Art Hounds®

Art Hounds: Shows that forge connections across the table — and across oceans 

a group of performers pose for a photo
Ananya Dance Theatre, whose “Michhil Amra: We Are the Procession!” plays Friday and Saturday at The O’Shaughnessy at Saint Catherine University in St. Paul.
Courtesy Ananya Dance Theatre

Queen Drea of St. Paul describes herself as a sound alchemist. She loves the innovative, community-centered performances of Ananya Dance Theatre.

The theme for this fall’s performance is processionals, which can both celebrate life and disrupt its flow when they take the form of protests.

Ananya Dance Theater investigated its theme by performing several processionals in the Twin Cities this summer; Queen Drea had the opportunity to be involved with one during the George Floyd memorial service in May. She looks forward to seeing how that idea has developed into a staged dance show, marked by interruption, innovation and liberation.  

Queen Drea appreciates that Ananya Dance Theatre’s works involve a confluence of artists alongside the dancers, adding, “Every year, I go, and there's just something unexpected.” 

“Michhil Amra: We Are the Procession!” plays Friday and Saturday at 7:30 p.m. at The O'Shaughnessy at St. Catherine University in St. Paul.  

Zoe Cinel, curator at Rochester Art Center, recently saw a striking exhibit in Winona. “Googled Earth: Through a Looking Glass” is the work of artists Patrick Lichty of Winona State University and Negin Ehtesabian, who lives in Iran.

The artists, who are married, have never been able to visit each other’s home countries. As they await visas, they use Google Maps and virtual reality to share their homes. This exhibit shares that experience with viewers through a combination of mixed media and virtual reality.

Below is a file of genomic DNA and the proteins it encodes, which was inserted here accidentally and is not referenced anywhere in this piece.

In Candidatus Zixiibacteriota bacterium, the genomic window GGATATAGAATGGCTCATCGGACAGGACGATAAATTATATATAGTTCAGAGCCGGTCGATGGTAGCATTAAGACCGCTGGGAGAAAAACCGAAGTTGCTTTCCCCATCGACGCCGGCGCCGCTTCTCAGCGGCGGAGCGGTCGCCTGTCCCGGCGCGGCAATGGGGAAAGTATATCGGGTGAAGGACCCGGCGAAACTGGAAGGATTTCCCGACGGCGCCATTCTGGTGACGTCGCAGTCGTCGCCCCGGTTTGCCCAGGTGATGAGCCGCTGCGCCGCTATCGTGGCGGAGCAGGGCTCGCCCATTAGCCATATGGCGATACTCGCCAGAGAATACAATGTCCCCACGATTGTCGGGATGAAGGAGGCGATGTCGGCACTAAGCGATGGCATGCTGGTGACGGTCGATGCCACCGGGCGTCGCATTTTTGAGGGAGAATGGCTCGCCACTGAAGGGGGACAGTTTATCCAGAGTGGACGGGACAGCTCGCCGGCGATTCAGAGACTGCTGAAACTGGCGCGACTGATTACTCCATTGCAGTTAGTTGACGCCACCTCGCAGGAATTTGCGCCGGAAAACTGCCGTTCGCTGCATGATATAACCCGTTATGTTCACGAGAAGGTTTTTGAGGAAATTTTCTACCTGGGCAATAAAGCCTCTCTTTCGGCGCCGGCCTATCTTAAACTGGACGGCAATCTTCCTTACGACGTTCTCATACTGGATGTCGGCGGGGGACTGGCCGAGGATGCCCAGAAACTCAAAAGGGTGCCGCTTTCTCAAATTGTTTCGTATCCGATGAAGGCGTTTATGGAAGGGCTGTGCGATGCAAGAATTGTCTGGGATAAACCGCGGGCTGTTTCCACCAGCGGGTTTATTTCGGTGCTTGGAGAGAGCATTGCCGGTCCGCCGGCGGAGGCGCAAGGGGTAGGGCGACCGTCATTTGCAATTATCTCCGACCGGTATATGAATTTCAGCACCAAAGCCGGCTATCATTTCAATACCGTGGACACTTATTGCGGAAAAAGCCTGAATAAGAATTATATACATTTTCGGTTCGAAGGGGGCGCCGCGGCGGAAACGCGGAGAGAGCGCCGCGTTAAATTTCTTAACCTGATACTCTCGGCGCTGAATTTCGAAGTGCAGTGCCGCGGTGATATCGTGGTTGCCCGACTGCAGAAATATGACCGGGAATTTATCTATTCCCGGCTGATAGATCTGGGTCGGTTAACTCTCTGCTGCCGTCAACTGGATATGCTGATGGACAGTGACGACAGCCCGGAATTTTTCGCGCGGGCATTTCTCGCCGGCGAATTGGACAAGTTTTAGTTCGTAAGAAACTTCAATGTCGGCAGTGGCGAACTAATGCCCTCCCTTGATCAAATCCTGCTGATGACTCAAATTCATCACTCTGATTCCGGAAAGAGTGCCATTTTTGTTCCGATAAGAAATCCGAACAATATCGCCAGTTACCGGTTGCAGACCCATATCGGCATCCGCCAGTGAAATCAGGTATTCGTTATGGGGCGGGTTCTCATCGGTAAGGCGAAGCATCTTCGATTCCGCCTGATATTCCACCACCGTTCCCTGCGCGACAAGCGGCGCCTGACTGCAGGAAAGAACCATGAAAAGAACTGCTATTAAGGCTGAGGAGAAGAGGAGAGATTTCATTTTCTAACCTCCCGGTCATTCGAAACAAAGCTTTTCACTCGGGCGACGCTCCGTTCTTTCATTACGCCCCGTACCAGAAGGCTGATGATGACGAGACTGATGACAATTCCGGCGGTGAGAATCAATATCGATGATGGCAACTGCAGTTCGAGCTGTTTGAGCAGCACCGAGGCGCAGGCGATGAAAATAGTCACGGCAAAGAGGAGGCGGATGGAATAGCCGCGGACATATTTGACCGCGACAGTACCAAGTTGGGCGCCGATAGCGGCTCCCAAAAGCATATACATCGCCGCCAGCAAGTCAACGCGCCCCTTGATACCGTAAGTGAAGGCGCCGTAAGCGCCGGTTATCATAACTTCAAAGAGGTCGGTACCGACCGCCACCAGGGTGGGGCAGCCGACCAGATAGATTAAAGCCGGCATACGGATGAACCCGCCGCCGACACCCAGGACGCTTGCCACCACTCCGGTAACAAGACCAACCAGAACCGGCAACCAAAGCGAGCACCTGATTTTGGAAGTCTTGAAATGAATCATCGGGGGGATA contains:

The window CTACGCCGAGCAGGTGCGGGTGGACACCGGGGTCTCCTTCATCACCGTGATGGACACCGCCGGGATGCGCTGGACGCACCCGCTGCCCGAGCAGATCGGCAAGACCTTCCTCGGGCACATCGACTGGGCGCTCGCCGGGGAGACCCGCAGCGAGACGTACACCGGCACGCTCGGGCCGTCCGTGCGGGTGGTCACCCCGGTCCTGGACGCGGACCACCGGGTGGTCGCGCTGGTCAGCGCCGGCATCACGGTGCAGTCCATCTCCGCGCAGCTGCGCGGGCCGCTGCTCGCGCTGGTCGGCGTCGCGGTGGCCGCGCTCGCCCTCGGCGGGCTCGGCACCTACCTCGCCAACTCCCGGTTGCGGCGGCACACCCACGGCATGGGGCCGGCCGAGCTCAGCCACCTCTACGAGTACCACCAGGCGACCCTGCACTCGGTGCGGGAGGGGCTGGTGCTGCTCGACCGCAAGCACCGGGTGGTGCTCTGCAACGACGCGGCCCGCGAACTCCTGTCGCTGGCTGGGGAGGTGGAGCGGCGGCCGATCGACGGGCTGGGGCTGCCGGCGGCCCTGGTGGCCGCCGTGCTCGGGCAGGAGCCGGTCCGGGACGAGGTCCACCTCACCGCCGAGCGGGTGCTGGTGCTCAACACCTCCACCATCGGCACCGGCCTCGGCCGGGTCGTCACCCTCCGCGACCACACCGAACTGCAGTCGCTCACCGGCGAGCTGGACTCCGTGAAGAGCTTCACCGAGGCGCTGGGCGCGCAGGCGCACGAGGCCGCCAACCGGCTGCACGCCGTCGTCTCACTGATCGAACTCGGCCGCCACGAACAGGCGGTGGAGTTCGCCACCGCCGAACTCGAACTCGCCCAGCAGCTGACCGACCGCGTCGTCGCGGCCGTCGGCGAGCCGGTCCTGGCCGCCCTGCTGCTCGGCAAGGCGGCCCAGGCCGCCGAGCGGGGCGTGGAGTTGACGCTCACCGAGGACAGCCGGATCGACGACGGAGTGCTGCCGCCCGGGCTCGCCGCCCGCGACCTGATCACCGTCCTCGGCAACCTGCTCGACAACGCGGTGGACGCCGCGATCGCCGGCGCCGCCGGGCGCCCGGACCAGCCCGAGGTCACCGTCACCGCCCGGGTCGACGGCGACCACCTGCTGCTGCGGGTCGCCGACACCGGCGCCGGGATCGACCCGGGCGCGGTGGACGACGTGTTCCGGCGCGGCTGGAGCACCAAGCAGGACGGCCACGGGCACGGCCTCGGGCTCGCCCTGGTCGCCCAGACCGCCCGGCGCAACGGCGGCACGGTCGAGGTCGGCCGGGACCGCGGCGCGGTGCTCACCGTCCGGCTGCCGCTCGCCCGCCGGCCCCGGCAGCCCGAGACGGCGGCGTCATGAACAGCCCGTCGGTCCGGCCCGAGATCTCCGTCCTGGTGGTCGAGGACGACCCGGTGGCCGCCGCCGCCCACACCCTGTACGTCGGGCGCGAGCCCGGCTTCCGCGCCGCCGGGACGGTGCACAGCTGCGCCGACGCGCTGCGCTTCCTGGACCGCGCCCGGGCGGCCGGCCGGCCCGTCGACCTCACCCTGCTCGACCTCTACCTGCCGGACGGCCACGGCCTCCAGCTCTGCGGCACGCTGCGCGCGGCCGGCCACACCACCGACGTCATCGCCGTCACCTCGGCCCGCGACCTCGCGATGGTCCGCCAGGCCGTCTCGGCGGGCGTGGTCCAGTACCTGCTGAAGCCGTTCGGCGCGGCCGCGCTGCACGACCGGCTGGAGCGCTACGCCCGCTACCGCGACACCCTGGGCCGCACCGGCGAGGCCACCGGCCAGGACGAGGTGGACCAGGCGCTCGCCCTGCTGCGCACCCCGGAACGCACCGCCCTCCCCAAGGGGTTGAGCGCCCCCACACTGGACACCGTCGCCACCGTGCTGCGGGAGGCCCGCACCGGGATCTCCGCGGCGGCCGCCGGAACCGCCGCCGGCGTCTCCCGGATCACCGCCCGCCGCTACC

One pair of mixed media prints by Ehtesabian, for example, hang facing each other on walls, depicting images and symbols from the U.S. and Iran, respectively.

Cinel was particularly intrigued by a series of tapestries created using imagery from the geography where both artists have lived. She says the nontraditional approach to a traditional craft looks like “if glitch art had a baby with a rug.”

Overall, Cinel appreciated the personal, colorful show that “speaks about borders and humans at the same time.” 

“Googled Earth: Through a Looking Glass” is up until Oct. 4 at the Watkins Gallery at Winona State University. 

Sarah Agnew
Sarah Agnew, director of Sod House Theater's “Table”
Courtesy of the Jungle Theater

David DeBlieck teaches dance in the theater department of the College of St Benedict and St John’s University. He loves the work of Sod House Theater, a Twin Cities-based company whose traveling annual productions invite audiences to engage with the space around them.

Their current show “Table” integrates dinner — created by local chefs from local ingredients — and a show.

Directed by Sarah Agnew, whose traveling food-centered shows have included “Arla Mae’s Booyah Wagon,” the show is performed by an all-female cast who also serve as wait staff for the meal.

It’s an interactive show served up in courses, and DeBlieck looks forward to gathering with friends at the Hallock performance Saturday to enjoy time around a table. 

“Table” runs through Oct. 1 in various communities across the state, including in Crookston, Minn., Sept. 21 in Waseca, Minn., Sept. 28, and in Rochester, Minn., Oct. 1. Please note that some performances have sold out. 

This activity is made possible in part by the Minnesota Legacy Amendment's Arts & Cultural Heritage Fund.
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